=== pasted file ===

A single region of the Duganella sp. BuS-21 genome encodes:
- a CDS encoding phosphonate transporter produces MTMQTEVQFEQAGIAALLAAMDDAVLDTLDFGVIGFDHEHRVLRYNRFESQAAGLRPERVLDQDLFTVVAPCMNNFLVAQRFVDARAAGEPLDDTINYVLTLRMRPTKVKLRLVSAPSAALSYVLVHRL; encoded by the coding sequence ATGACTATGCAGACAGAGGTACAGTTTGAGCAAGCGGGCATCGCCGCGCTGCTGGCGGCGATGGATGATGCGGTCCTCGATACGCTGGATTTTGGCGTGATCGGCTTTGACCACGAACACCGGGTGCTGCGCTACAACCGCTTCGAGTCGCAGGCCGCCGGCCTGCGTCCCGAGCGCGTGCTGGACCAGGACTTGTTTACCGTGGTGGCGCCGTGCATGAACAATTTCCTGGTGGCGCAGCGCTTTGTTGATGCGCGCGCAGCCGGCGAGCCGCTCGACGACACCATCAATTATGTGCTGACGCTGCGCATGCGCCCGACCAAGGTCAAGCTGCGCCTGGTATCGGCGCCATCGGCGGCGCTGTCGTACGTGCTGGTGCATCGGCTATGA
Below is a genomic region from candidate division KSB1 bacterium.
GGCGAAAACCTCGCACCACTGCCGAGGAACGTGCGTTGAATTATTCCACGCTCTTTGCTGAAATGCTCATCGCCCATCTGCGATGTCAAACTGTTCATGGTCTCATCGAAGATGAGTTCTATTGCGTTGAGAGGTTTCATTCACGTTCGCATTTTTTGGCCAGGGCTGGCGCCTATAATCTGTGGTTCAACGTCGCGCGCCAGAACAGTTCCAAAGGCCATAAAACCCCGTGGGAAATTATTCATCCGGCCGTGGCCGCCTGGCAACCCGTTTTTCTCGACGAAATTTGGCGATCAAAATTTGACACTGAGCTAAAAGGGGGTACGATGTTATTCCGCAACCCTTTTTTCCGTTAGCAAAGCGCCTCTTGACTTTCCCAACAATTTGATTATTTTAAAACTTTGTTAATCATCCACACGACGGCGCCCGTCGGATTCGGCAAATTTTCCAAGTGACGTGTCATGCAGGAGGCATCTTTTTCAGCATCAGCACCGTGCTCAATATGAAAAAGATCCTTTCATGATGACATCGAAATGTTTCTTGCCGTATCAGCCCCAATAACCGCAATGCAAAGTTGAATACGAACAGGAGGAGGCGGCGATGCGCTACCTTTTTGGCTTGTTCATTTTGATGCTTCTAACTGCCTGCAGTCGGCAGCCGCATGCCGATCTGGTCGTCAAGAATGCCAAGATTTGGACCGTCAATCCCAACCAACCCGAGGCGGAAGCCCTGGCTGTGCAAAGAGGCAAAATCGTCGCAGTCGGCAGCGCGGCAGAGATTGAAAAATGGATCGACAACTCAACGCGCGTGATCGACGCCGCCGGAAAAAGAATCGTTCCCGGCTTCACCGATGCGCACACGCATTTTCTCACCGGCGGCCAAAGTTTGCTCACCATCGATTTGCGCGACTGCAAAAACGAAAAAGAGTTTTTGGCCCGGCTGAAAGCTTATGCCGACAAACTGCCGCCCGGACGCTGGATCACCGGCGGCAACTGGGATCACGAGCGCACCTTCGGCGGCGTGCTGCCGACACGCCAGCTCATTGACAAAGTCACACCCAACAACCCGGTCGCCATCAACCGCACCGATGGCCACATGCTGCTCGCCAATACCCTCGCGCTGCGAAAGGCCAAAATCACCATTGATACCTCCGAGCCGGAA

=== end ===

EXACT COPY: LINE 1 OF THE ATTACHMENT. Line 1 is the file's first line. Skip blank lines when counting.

A single region of the Duganella sp. BuS-21 genome encodes: